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In Norway, the « Utøya generation » enters the government

A symbol. This is what they have become, ten years after surviving the most violent attack on Norwegian soil since World War II. On October 14, Tonje Brenna, 34, and Jan Christian Vestre, 35, joined the government of Social Democrat Jonas Gahr Støre, elected in September. Visibly moved, the Prime Minister expressed his  » pride «  to see them join his team and noted that, “Ten years later, we can say that democracy has won”.

New Minister of Education, Tonje Brenna acknowledges that her appointment and that of Jan Christian Vestre constitute « A strong image of the failure of terrorism ». Because, she recalls, on July 22, 2011, when Anders Behring Breivik detonated a bomb in front of the seat of government, then led by Labor, then that the far-right terrorist attacked the summer camp of the League of Young Labor (AUF) on the island of Utøya, « His objective was to stop recruiting for the Labor Party ».

Haunted by ghosts

On October 14, Jan Christian Vestre, the new Minister of Industry, could not help but think of those absent: “When we walked out of the audience with the king and found ourselves in front of the castle, I glanced at Tonje, he recounts. And I thought, there you go, it’s the two of us, but it could have been anyone. I started to think about the others, so talented, who were brutally murdered. They could have become ministers too, succeeded in the corporate world or even had ordinary jobs. They would have founded families.  » These ghosts, which haunt them, are never far away.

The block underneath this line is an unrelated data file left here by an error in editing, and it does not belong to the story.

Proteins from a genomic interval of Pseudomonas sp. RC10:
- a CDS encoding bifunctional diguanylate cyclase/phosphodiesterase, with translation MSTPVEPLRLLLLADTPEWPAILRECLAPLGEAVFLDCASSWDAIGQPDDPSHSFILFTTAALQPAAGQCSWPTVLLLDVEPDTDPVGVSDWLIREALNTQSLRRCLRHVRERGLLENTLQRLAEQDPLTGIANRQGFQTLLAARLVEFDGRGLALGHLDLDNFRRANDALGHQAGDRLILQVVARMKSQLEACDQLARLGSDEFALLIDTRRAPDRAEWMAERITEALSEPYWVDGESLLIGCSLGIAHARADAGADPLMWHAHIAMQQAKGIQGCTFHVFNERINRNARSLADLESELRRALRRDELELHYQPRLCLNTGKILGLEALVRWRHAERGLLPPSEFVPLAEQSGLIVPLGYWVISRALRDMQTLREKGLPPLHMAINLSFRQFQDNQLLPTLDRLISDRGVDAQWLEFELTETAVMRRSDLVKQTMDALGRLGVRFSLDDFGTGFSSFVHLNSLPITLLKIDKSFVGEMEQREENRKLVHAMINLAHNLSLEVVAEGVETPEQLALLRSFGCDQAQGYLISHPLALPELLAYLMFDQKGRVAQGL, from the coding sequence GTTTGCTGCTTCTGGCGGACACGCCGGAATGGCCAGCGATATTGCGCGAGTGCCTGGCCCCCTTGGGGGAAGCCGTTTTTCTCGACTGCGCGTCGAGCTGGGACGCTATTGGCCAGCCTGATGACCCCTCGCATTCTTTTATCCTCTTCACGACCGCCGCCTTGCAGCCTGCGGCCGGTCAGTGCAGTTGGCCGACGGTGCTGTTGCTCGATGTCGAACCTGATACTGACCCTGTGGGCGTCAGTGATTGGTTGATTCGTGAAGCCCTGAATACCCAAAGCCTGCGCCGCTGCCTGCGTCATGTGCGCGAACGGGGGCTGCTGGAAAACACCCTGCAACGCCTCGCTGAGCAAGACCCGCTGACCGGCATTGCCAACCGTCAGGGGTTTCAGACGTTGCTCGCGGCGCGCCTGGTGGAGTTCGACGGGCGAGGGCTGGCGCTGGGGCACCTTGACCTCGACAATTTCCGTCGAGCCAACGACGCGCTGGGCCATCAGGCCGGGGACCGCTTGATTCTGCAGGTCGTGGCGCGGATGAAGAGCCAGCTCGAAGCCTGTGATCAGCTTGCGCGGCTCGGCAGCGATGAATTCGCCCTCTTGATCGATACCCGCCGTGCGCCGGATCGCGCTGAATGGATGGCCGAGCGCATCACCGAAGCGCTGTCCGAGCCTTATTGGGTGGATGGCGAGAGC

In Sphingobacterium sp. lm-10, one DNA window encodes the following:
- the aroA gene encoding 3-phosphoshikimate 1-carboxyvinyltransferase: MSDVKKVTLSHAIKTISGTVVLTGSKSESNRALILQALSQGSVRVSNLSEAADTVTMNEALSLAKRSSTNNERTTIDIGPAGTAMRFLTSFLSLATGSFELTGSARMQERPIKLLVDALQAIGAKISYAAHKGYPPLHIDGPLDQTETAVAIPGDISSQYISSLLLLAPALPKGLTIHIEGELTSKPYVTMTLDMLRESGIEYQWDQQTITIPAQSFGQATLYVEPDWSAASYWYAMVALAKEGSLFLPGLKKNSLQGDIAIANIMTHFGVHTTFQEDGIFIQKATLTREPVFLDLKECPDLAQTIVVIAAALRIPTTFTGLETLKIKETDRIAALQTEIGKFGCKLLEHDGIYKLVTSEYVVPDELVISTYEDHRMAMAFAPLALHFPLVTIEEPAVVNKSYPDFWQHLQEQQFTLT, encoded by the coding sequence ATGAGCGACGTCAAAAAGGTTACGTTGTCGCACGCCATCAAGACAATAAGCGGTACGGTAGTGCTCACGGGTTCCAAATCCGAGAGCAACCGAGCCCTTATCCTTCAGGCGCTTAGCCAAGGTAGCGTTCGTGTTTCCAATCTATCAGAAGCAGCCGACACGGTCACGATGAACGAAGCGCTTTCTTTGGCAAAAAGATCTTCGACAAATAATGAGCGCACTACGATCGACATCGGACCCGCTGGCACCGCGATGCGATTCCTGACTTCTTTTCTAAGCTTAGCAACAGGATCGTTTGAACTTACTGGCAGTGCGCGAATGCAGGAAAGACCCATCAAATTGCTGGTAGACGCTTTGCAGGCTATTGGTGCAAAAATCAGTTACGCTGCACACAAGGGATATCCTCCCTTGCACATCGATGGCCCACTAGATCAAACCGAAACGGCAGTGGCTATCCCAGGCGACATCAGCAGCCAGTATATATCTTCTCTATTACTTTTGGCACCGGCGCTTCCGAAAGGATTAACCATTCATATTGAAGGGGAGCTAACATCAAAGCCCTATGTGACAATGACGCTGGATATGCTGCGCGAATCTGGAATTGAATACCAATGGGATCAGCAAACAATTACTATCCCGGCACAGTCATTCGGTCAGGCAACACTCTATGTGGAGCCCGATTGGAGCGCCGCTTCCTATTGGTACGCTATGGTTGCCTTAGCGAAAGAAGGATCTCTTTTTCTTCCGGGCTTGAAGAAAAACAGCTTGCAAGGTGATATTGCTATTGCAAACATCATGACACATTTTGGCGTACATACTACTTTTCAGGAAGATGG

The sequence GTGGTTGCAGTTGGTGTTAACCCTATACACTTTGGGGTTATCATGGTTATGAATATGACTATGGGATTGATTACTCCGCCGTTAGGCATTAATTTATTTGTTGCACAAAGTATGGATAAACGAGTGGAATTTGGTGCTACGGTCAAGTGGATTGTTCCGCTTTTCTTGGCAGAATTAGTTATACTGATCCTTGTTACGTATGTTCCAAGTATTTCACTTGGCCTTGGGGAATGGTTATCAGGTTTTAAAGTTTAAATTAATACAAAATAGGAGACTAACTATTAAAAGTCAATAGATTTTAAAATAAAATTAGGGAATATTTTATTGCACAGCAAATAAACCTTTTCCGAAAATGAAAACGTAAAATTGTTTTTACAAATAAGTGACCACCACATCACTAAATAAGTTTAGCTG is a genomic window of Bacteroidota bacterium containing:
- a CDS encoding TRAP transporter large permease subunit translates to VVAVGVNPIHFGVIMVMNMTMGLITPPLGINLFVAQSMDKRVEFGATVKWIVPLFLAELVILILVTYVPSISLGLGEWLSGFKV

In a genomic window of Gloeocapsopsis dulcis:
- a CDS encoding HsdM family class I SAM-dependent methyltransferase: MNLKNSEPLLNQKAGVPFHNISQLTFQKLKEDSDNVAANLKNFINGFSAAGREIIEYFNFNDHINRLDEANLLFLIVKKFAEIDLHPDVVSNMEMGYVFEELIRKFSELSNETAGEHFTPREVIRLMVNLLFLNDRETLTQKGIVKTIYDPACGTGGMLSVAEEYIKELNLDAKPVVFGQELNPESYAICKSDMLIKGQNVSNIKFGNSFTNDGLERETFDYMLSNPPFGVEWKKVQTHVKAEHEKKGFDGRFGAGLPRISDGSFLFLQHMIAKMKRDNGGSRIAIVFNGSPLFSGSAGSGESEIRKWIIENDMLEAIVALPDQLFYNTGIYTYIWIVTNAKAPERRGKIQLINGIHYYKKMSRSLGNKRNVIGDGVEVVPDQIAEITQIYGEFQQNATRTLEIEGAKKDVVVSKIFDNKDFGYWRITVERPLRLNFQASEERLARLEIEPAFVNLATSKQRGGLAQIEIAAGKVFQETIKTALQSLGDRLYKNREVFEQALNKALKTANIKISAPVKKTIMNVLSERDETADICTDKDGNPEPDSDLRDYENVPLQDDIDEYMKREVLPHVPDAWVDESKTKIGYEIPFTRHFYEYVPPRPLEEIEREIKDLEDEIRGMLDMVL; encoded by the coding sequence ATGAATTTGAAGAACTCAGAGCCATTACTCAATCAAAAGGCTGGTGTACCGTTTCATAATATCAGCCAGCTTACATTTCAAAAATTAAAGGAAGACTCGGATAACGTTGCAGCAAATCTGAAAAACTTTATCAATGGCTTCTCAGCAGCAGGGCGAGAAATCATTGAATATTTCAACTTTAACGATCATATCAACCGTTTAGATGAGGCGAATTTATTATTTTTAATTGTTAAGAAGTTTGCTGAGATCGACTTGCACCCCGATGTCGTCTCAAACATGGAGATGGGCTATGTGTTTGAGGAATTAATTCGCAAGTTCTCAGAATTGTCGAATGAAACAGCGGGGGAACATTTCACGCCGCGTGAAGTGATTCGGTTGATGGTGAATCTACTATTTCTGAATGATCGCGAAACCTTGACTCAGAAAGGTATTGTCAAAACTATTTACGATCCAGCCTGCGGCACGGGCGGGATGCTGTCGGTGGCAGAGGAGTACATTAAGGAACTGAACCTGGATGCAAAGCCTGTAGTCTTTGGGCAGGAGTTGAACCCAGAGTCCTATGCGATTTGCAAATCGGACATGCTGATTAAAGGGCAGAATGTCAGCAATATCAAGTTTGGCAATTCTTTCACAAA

Like many political leaders in Norway, Jan Christian Vestre and Tonje Brenna started their careers in their party’s youth movement. Each political formation has its own. With its 14,000 members, the AUF is the largest. Talent nurseries, these organizations also function as idea boxes for the parties, which consult them and do not escape their criticism, if the young people feel that their elders do not go far enough in defending the values ​​of the party and implementation of a sufficiently ambitious policy.

In 2011, Tonje Brenna was secretary general of AUF. Jan Chistian Vestre had been appointed to lead the movement. Former president of the Norwegian Pupils’ Association, he worked as an advisor to Parliament. When they talk about their commitment, the two young ministers evoke the dream of a « Egalitarian society », the « International solidarity », the  » fight against racism « … Everything that Anders Behring Breivik abhorred.

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